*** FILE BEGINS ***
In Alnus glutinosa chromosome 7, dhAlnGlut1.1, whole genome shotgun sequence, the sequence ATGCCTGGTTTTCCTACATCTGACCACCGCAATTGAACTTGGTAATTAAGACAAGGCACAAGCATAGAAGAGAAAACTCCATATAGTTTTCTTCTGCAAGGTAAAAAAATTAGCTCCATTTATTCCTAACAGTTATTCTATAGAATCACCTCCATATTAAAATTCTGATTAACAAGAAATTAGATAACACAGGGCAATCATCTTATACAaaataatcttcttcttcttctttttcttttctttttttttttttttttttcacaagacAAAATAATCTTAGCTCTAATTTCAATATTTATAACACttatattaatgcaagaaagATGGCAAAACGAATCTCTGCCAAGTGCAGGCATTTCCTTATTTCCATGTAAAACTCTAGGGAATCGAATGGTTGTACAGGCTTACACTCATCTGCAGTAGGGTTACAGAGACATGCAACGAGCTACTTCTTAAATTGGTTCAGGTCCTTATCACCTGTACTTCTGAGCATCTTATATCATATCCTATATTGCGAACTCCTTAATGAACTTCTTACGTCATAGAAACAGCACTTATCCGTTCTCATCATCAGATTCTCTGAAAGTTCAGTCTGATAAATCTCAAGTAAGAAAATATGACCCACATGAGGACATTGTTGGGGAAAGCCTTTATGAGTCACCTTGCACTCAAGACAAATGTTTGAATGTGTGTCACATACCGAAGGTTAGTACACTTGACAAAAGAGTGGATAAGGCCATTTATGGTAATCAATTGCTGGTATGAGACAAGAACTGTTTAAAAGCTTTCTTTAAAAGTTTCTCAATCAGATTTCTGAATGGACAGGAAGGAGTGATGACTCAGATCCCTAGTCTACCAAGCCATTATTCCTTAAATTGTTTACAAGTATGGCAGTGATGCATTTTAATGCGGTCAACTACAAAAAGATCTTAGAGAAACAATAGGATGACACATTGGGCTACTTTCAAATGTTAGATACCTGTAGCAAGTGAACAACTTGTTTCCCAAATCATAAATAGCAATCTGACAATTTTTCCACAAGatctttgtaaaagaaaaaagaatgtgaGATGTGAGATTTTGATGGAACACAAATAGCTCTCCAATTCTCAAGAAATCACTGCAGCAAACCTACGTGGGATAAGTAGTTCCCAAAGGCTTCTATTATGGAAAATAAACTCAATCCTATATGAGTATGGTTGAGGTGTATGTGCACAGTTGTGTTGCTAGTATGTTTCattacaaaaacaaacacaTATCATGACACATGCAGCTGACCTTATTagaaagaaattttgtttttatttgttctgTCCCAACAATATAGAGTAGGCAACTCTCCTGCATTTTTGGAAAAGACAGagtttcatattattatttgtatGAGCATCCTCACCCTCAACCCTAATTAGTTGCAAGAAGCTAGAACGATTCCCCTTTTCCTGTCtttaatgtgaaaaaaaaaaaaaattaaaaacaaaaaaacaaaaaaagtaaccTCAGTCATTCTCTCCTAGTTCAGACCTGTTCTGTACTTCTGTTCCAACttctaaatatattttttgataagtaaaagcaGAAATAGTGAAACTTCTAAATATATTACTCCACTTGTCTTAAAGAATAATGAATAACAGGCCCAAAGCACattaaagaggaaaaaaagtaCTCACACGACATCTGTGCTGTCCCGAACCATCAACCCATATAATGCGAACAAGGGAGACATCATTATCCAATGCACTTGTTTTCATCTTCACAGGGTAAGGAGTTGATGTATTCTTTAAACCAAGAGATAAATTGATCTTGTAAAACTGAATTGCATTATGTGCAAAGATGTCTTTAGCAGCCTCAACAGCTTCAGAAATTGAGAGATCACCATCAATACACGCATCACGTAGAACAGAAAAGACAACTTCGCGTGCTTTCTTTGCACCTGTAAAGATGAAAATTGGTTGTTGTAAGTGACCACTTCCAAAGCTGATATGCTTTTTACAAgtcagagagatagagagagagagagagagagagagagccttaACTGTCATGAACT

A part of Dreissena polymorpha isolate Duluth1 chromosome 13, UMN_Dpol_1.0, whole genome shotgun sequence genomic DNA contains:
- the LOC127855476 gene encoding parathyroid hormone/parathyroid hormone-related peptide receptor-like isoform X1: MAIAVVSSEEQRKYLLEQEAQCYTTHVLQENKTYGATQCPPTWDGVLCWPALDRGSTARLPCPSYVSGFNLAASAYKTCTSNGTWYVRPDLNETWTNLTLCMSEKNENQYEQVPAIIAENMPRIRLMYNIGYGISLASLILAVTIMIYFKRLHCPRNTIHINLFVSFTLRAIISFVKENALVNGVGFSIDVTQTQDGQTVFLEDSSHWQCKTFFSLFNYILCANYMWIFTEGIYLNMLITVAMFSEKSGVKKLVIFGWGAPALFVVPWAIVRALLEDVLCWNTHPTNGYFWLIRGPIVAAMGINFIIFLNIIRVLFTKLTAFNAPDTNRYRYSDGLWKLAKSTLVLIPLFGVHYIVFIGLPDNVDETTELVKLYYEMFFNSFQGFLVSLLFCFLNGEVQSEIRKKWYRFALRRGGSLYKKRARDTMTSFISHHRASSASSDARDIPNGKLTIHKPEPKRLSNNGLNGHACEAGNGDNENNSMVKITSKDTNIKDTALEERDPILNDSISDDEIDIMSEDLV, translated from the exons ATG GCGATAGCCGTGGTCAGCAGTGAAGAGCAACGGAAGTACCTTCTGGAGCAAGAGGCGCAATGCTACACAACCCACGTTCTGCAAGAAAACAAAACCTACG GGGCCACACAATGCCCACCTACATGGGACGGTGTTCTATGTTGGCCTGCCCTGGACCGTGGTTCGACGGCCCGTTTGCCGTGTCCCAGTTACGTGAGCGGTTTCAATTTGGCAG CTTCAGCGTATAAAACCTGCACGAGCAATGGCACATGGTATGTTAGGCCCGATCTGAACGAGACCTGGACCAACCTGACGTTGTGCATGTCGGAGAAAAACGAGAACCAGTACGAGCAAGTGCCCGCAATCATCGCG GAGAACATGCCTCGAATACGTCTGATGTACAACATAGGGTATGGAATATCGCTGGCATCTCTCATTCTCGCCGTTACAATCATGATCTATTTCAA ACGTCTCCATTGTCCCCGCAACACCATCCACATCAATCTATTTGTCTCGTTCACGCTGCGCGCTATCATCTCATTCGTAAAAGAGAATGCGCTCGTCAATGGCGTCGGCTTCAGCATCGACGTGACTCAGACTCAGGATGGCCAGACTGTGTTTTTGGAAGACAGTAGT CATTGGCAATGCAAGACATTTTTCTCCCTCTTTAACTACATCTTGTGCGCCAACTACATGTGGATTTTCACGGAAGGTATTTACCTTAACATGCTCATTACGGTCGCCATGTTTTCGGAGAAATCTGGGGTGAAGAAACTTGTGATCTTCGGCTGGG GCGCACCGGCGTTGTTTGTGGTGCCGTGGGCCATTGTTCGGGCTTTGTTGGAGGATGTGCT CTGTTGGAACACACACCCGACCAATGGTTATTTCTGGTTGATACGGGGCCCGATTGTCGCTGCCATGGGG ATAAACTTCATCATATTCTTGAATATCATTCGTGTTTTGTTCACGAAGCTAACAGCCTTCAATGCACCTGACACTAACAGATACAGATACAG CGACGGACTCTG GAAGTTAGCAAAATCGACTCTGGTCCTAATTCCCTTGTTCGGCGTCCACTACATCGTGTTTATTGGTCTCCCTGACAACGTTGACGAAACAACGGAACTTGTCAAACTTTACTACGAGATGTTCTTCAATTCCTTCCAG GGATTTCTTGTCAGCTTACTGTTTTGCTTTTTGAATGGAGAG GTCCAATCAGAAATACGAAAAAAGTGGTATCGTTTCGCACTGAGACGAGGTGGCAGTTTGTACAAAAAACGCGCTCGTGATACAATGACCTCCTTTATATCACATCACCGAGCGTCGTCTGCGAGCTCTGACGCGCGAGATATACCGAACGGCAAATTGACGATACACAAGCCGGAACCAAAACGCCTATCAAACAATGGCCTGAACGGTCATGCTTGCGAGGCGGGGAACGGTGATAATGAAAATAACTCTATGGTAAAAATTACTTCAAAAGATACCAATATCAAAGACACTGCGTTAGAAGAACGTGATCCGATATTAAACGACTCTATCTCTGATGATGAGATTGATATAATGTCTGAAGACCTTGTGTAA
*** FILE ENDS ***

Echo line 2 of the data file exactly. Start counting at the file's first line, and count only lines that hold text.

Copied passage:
A part of Dreissena polymorpha isolate Duluth1 chromosome 13, UMN_Dpol_1.0, whole genome shotgun sequence genomic DNA contains: